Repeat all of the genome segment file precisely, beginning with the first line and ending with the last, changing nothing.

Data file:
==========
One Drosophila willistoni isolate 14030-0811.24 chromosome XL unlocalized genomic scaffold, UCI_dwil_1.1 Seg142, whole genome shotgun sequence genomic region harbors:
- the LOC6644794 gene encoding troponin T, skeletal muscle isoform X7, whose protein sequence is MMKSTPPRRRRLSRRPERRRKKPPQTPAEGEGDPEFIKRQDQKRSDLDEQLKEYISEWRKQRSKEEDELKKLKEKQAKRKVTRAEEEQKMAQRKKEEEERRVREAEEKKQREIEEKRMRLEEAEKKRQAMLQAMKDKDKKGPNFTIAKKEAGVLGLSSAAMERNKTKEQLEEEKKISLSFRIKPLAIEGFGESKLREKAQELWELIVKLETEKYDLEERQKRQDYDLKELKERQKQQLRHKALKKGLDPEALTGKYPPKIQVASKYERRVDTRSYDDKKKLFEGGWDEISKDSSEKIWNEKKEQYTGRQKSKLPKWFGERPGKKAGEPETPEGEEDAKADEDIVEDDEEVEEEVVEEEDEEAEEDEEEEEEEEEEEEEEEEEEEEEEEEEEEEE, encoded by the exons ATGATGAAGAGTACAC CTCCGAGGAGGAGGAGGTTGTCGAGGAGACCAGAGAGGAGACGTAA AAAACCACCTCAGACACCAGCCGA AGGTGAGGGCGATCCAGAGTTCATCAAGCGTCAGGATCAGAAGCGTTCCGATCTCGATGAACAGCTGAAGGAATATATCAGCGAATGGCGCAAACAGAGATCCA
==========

One Drosophila willistoni isolate 14030-0811.24 chromosome XL unlocalized genomic scaffold, UCI_dwil_1.1 Seg142, whole genome shotgun sequence genomic region harbors:
- the LOC6644794 gene encoding troponin T, skeletal muscle isoform X7, whose protein sequence is MMKSTPPRRRRLSRRPERRRKKPPQTPAEGEGDPEFIKRQDQKRSDLDEQLKEYISEWRKQRSKEEDELKKLKEKQAKRKVTRAEEEQKMAQRKKEEEERRVREAEEKKQREIEEKRMRLEEAEKKRQAMLQAMKDKDKKGPNFTIAKKEAGVLGLSSAAMERNKTKEQLEEEKKISLSFRIKPLAIEGFGESKLREKAQELWELIVKLETEKYDLEERQKRQDYDLKELKERQKQQLRHKALKKGLDPEALTGKYPPKIQVASKYERRVDTRSYDDKKKLFEGGWDEISKDSSEKIWNEKKEQYTGRQKSKLPKWFGERPGKKAGEPETPEGEEDAKADEDIVEDDEEVEEEVVEEEDEEAEEDEEEEEEEEEEEEEEEEEEEEEEEEEEEEE, encoded by the exons ATGATGAAGAGTACAC CTCCGAGGAGGAGGAGGTTGTCGAGGAGACCAGAGAGGAGACGTAA AAAACCACCTCAGACACCAGCCGA AGGTGAGGGCGATCCAGAGTTCATCAAGCGTCAGGATCAGAAGCGTTCCGATCTCGATGAACAGCTGAAGGAATATATCAGCGAATGGCGCAAACAGAGATCCA